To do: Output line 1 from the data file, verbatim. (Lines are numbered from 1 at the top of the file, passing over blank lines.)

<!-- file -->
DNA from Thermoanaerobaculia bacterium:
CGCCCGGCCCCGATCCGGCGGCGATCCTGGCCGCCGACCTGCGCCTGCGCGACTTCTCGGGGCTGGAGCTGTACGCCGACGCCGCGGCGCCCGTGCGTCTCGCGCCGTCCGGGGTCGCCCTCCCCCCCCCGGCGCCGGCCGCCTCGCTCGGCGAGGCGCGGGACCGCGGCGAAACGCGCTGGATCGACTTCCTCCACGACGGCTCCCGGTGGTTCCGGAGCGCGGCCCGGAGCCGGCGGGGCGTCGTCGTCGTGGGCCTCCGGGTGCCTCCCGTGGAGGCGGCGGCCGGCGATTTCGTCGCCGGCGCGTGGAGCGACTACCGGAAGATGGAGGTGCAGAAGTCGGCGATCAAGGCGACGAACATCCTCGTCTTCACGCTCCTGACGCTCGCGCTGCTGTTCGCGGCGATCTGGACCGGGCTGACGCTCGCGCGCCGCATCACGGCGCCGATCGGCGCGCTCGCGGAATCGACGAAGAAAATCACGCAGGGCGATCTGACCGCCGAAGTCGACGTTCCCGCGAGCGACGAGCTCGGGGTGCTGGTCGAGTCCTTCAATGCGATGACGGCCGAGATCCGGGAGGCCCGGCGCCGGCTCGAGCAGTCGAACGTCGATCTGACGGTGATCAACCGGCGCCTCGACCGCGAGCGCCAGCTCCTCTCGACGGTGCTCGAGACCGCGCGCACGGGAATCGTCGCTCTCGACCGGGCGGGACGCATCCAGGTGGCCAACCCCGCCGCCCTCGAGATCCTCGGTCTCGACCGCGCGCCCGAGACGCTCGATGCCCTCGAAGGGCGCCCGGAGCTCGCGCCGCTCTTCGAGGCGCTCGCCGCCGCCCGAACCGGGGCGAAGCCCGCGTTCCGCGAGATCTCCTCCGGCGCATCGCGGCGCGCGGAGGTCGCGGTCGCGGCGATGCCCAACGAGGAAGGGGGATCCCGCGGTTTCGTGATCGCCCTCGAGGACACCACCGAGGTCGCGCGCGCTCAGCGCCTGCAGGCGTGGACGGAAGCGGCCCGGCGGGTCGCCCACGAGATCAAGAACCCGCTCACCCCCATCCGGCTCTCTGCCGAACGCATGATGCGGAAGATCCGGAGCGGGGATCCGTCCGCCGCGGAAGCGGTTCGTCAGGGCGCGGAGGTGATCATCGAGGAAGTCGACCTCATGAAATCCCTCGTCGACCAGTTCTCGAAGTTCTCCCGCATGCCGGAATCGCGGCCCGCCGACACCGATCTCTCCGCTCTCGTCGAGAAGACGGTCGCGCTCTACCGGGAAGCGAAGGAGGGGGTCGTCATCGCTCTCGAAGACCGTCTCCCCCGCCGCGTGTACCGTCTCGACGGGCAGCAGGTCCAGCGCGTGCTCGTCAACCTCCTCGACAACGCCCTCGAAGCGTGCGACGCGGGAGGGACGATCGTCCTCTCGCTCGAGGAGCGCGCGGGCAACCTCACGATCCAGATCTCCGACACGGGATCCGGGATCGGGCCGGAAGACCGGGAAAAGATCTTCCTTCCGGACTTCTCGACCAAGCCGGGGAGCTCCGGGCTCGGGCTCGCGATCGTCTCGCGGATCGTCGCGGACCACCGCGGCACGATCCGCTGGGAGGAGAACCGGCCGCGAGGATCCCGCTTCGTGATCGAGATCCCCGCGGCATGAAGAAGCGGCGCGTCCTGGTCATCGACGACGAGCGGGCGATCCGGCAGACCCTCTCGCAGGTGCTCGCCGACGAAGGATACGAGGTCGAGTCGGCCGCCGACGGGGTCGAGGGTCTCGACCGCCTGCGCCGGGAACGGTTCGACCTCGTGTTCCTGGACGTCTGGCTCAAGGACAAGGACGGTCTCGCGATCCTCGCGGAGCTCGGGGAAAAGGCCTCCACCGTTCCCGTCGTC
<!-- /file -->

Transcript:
DNA from Thermoanaerobaculia bacterium: